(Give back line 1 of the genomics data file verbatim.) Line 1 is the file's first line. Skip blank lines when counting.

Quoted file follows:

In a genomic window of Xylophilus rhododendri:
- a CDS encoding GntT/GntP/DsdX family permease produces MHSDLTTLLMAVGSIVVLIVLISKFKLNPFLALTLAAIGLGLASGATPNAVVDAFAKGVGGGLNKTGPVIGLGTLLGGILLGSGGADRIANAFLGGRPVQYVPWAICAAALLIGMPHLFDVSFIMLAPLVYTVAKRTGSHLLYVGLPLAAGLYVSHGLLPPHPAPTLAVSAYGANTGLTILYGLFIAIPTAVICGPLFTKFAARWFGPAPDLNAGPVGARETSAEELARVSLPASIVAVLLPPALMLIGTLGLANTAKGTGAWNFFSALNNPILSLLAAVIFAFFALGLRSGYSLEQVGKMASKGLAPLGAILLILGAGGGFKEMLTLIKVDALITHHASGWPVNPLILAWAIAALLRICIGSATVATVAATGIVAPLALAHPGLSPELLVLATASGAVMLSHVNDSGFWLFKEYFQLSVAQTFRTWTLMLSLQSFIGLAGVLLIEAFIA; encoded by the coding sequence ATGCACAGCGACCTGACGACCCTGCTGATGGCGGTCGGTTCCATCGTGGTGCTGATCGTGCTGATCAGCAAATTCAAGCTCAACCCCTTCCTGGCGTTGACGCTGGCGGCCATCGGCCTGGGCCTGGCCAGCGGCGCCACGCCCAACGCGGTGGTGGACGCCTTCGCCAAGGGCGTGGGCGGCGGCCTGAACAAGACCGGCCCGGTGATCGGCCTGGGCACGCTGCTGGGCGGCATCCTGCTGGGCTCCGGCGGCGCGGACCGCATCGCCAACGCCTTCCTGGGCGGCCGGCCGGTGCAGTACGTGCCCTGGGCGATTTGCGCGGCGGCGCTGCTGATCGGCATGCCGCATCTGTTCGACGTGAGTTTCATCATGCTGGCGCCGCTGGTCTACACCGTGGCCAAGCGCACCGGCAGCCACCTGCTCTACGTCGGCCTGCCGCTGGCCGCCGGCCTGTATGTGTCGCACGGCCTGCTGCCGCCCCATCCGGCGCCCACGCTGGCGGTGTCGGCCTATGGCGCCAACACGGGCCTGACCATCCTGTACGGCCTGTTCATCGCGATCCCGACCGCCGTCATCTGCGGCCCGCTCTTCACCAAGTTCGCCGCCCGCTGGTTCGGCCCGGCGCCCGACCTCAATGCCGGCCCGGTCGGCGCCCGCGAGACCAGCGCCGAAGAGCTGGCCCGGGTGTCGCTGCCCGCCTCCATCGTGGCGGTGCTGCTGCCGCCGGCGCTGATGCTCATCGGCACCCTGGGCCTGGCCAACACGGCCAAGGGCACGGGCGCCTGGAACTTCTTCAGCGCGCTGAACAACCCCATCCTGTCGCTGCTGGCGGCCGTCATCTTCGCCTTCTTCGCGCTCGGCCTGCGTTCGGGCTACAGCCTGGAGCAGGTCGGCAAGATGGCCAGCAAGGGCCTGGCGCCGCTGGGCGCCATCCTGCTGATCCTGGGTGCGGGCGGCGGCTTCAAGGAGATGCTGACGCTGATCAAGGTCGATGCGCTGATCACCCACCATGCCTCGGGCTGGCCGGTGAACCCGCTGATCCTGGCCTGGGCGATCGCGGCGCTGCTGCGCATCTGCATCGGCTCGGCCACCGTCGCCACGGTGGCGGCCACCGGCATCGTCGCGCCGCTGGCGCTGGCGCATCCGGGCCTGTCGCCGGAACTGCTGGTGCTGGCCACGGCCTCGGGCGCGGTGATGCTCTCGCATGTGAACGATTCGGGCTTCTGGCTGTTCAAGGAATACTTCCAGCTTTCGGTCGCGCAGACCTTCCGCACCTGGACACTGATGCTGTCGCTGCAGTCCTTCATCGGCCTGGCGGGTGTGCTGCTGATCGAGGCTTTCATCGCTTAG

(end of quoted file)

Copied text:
In a genomic window of Xylophilus rhododendri: